Chinese President Hu Jintao’s four-day state visit to Cambodia this weekend marks the culmination of a massive surge in investment and trade that has transformed this impoverished nation. Take a drive along National Highway 3 or 4 out of the capital Phnom Penh and you will see vast tracks of new Chinese-owned factories and huge billboards advertising land for rent in Chinese.
China is now the single largest foreign investor in Cambodia, while trade between the two countries has soared over the last few years. Overall bi-lateral trade was valued at US$944 million in 2009, US$1.44 billion in 2010, and, according to China’s ambassador in Phnom Penh, Pan Guangxue, reached US$2.5 billion last year.
But while President Hu is being feted by Cambodia’s political elite, the workers employed in those Chinese-owned factories will have little to celebrate. Cambodia’s factory workers are among the poorest paid in Asia, garment workers, for example, earning around US$70 per month.
And this is precisely why Chinese factory owners are setting up shop on the outskirts of Phnom Penh rather than at home where wages are rising. This, and the fact that the Cambodian authorities are making it very easy for them to invest. Cambodia does have a strong trade union movement but there is no indication at the moment that the new Chinese factory bosses will listen to the workers’ demands. Nor is there much evidence the Cambodian government will put pressure on them to listen. Indeed, there is a real danger that Chinese businesses will simply try to replicate the exploitative model of labour relations that Chinese workers are now beginning to reject at home.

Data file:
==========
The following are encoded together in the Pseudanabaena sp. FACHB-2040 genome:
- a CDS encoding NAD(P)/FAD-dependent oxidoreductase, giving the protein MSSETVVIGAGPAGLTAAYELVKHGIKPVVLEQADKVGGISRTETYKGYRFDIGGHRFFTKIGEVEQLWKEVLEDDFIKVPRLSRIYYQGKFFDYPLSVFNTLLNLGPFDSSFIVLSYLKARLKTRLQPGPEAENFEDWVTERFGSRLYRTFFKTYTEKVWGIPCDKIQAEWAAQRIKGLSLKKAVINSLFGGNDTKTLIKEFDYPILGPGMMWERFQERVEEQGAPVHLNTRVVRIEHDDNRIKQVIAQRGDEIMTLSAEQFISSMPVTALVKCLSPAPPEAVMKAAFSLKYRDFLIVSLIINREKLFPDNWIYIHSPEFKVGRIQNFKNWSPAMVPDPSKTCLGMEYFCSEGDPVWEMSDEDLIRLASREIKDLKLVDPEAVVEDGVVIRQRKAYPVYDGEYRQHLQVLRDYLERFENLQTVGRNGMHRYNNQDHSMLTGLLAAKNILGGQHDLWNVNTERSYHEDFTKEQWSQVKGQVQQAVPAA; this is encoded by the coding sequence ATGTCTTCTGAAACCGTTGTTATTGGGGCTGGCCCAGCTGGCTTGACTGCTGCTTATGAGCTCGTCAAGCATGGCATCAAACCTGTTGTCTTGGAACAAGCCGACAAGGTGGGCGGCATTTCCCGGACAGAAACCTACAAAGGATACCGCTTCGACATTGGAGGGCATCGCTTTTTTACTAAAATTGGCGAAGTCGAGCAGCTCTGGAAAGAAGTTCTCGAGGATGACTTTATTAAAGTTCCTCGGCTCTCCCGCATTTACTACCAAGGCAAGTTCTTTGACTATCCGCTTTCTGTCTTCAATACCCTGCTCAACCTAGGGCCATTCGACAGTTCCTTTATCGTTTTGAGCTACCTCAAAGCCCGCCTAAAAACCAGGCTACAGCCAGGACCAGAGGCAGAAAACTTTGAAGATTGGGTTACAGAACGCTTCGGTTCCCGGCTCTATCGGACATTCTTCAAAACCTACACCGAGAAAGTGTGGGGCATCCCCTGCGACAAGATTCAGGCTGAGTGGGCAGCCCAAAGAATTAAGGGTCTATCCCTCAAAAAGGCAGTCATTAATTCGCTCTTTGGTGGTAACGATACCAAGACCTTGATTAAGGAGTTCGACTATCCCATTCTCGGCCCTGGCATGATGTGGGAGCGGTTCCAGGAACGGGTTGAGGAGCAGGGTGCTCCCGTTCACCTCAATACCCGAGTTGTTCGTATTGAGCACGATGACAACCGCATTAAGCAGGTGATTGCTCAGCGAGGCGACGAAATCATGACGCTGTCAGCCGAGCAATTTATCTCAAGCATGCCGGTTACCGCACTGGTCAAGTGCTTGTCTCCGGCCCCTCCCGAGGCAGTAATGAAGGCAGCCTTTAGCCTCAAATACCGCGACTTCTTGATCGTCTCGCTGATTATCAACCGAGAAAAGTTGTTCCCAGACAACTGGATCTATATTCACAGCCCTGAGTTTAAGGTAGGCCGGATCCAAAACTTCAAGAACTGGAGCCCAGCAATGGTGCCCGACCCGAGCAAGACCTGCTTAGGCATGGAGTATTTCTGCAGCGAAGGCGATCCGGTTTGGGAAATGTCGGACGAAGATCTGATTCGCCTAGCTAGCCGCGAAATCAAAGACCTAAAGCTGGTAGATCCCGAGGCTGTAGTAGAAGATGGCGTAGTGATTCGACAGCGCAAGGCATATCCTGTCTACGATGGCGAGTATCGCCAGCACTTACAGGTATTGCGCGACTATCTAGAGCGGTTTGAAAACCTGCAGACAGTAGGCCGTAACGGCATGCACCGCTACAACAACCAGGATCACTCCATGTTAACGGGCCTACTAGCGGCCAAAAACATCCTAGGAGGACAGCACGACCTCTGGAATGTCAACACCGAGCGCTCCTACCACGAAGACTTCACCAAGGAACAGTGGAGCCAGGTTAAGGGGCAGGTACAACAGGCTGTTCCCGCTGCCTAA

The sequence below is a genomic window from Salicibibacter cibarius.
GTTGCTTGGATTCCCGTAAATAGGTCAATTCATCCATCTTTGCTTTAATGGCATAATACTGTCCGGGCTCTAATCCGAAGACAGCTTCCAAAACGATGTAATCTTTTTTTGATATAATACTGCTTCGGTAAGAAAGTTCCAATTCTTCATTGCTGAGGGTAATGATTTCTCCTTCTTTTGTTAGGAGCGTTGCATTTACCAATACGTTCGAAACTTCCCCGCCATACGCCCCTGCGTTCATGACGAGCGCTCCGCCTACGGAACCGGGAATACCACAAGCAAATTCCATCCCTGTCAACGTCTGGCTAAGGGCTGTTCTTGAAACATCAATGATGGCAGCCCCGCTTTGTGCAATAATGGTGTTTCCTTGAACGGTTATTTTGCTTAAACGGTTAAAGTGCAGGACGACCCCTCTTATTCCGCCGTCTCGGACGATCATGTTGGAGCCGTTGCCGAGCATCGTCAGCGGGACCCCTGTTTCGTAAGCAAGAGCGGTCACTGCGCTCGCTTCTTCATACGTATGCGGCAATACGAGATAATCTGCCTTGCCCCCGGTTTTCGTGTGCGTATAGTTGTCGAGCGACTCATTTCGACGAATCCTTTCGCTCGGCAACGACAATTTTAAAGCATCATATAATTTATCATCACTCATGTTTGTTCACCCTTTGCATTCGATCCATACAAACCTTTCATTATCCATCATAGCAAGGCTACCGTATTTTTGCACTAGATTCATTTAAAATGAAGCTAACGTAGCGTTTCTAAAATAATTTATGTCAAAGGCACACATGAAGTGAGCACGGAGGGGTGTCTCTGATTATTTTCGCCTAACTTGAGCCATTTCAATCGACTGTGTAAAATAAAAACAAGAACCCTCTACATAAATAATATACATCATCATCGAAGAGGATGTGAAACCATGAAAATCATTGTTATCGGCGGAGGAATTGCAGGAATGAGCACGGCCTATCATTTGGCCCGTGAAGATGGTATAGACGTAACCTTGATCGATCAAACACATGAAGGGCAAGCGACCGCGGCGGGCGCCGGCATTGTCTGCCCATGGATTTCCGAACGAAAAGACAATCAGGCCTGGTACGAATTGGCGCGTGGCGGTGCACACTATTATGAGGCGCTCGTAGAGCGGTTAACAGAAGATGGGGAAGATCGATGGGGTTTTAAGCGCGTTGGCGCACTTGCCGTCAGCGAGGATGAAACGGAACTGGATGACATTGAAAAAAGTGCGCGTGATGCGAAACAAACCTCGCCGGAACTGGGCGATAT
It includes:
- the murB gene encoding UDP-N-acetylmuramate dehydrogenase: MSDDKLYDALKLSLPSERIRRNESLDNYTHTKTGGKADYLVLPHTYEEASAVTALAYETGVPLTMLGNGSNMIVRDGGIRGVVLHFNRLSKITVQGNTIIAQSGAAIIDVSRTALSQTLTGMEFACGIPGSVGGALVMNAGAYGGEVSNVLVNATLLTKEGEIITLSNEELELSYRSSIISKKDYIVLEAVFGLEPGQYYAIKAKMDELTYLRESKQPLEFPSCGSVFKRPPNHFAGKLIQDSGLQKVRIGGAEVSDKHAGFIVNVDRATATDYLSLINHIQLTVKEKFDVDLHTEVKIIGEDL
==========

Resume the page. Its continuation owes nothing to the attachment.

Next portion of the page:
Cambodia has a small population of around 15 million, but it is a rapidly growing, very young (the median age is only 23 years) and predominately rural population. Much like their counterparts in rural China ten or 20 years ago, these young people have very few employment options but to work in the factories. There are jobs in the rapidly growing tourist industry of course but competition is intense and even young Cambodians with degrees from well-known universities in Phnom Penh are struggling to find employment.
China is approaching and may have already reached the so-called “Lewis turning point,” where the “unlimited labour supply” from a developing county’s rural labour surplus finally dries up and wage demands start to increase, but in Cambodia there is clearly still a long way to go. Cambodia’s workers are going to have a tough fight on their hands to push for a decent wage in a city where the cost of living is increasing all the time and new job applicants queue outside the factories every day.